DANNY WICENTOWSKI/RANDOM HOUSE
Circuit Attorney Kim Gardner's new top aide, Robert Dierker, has a controversial history.
St. Louis Circuit Attorney Kim Gardner won her seat one year ago in part by vowing to change the status quo — becoming the first black woman elected as the city's top prosecutor even as she affirmed that Black Lives Matter and the criminal justice system was broken.
This week, she hired as her chief trial assistant a man with beliefs more in line with Fox News than the progressive movement.
Originally appointed to the bench by Missouri Governor John Ashcroft, St. Louis Circuit Court Judge Robert Dierker famously wrote a book ten years ago that blasted "femi-fascists" and "illiberal liberals." The Tyranny of Tolerance: A Sitting Judge Breaks the Code of Silence to Expose the Liberal Judicial Assault
aimed to do just as its title promised, with chapters taking on "the cloud cuckooland of radical feminism" and liberals "tying the criminal justice system in knots over endless death penalty procedural questions." He even managed to throw in a defense of Roy Moore (albeit before the recent accusations that Moore romanced high school students — at the time, the Alabama judge had merely been ousted from the bench
for refusing to take the Ten Commandments down from his courtroom).
Dierker's hiring triggered public criticism yesterday from Alderman Scott Ogilvie, who notes that the judge has never disavowed any of the opinions he expressed in the book — and that he seems to have a particular antipathy for women.
"I think it's just a terrible decision," he says of Dierker's hire. "It's not just that he has political opinions I happen to disagree with. It's that many victims in the criminal justice system are women, and he seems to downplay the idea that women can even be victims of sexual harassment. If he doesn't have a clear conviction that everybody in the workplace deserves to be respected, you wonder if he even has a clear sense of what kind of actions against women should be prosecuted."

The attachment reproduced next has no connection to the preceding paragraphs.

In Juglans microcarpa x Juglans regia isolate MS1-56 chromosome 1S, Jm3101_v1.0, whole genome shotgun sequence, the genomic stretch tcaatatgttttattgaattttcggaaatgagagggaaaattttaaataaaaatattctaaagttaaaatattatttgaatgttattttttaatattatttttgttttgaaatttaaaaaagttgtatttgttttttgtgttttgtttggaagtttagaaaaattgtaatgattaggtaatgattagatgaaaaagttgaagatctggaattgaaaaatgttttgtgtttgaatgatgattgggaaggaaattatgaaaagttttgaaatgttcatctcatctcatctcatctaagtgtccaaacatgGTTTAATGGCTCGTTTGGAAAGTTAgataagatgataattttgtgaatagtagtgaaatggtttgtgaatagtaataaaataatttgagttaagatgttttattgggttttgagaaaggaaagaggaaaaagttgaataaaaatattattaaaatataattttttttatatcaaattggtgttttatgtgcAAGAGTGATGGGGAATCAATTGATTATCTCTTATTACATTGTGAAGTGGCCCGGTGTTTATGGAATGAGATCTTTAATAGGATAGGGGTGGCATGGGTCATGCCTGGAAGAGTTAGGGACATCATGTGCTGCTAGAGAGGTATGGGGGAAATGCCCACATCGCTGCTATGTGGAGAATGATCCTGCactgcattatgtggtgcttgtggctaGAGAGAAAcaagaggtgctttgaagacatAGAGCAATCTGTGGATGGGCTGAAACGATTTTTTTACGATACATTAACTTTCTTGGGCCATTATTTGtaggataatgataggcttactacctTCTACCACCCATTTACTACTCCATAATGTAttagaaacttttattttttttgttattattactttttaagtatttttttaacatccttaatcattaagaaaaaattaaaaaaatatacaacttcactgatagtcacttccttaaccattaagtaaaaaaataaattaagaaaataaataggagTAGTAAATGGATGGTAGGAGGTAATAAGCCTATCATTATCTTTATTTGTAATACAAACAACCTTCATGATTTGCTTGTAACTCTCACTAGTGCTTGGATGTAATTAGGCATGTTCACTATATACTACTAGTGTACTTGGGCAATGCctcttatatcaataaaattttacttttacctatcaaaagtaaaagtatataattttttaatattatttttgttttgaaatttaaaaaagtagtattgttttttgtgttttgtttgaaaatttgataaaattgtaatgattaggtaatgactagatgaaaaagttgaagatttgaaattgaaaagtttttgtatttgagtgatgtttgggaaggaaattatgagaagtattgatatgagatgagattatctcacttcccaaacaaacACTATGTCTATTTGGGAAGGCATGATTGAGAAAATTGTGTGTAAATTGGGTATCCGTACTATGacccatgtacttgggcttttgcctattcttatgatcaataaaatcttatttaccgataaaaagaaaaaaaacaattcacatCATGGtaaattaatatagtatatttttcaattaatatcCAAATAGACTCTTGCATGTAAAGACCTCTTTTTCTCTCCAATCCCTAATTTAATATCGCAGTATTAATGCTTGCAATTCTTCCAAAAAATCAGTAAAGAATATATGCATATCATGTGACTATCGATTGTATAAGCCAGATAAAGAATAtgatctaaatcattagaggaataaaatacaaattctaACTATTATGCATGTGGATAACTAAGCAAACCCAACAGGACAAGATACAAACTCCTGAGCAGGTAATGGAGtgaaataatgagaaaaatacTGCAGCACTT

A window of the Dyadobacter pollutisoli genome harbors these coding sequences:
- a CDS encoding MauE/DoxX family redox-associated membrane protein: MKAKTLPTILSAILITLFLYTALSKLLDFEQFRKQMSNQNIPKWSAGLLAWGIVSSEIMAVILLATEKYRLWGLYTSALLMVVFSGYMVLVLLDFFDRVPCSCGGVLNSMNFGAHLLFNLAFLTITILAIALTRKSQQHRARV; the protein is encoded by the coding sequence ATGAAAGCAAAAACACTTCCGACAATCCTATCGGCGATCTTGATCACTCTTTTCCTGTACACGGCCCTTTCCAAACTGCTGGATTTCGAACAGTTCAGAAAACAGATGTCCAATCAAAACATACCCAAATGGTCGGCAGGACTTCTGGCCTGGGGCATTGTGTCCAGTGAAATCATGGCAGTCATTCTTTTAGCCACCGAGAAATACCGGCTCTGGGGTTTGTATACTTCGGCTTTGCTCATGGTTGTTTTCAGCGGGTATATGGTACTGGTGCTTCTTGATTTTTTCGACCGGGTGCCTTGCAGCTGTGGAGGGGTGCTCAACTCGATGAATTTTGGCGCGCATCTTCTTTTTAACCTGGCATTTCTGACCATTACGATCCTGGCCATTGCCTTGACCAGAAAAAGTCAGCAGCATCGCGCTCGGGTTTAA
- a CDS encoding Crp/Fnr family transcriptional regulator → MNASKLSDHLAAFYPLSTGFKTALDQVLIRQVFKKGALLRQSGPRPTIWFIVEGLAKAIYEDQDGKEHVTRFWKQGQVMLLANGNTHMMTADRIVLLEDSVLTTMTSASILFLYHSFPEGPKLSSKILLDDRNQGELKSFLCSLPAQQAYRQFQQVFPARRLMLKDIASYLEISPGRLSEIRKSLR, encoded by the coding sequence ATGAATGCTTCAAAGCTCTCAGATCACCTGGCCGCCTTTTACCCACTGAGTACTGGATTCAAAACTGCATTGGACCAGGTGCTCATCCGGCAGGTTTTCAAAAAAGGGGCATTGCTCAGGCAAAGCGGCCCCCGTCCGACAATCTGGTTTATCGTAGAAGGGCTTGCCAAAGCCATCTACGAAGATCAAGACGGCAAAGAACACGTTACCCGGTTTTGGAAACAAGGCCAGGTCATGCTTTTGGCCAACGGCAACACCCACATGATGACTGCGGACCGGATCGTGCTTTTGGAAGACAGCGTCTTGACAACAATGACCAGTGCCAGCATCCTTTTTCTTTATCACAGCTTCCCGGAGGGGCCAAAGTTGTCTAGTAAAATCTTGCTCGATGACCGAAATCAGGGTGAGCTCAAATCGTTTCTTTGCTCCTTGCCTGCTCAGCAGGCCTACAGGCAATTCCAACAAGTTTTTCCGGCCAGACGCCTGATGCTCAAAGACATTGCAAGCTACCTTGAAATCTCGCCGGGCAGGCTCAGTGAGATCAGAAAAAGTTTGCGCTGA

Indeed, a 1999 RFT
story goes deep on a legal decision by Judge Dierker
on a case where a woman's boss badgered her for sex. He allegedly groped her and grabbed her and even exposed himself to her. She denied his advances, and in time, was fired.
Dierker, then the court's presiding judge, dismissed the woman's claim. Under Missouri law, he wrote, proving "intentional infliction of emotional distress" requires showing conduct that is outrageous — "i.e., conduct which is regarded as atrocious and utterly intolerable in a civilized society." Wrote Dierker, "Mere solicitation to begin, or renew, a sexual relationship is not such conduct. There must be more."
Continued Dierker: "Plaintiff would seek to have the Court impose a duty of care on persons inviting others to engage in sexual relationships. Plaintiff's attempts to inveigle the Court into a realm which is best left to church and family is supported by neither reason nor authority.
"Absent outrageous intentional conduct, resulting in substantial, objective injury — or legislation imposing a standard representing the will of the people — the courts cannot and should not attempt to regulate behavior in this peculiarly private area." In other words: Sexual harassment is a matter for the church and for the family — not for the courts (!).
In a statement, Gardner said that Dierker is aligned with her vision for criminal justice reform.
"While I fundamentally disagree with Judge Dierker’s characterization of feminist activism and other issues outlined in his decade-old book, I believe his body of work on the bench is the best measure of his ability to follow the law and separate his personal views from his work," she continued. "Regarding those folks who think this isn’t a good move for the City of St. Louis, I question their silence for all these years while Judge Dierker determined the future of people’s lives as a judge. I have confidence that his addition to my office is a positive move for this community, otherwise, I wouldn’t have made such a bold decision."
As for Ogilvie, he says that Dierker has been on his radar for years, but that voters have agreed to retain him. Now the situation is different. "Everybody made that decision before," he says. "Now it's just her decision. It's not a question of whether everybody is comfortable with his views. It's a question of whether she's comfortable with them."
Dierker has sat on the bench since 1986. He turns 70 in 2018, which means he would be forced to retire under state law. Gardner's job offer gives him a second act.
And Ogilvie fears the hire can only damage morale at the Circuit Attorney's Office, which has already been rocked with many departures in the last year.
"I think he has made a lot of questionable statements about a lot of people," he says. "And I think she should change her mind."
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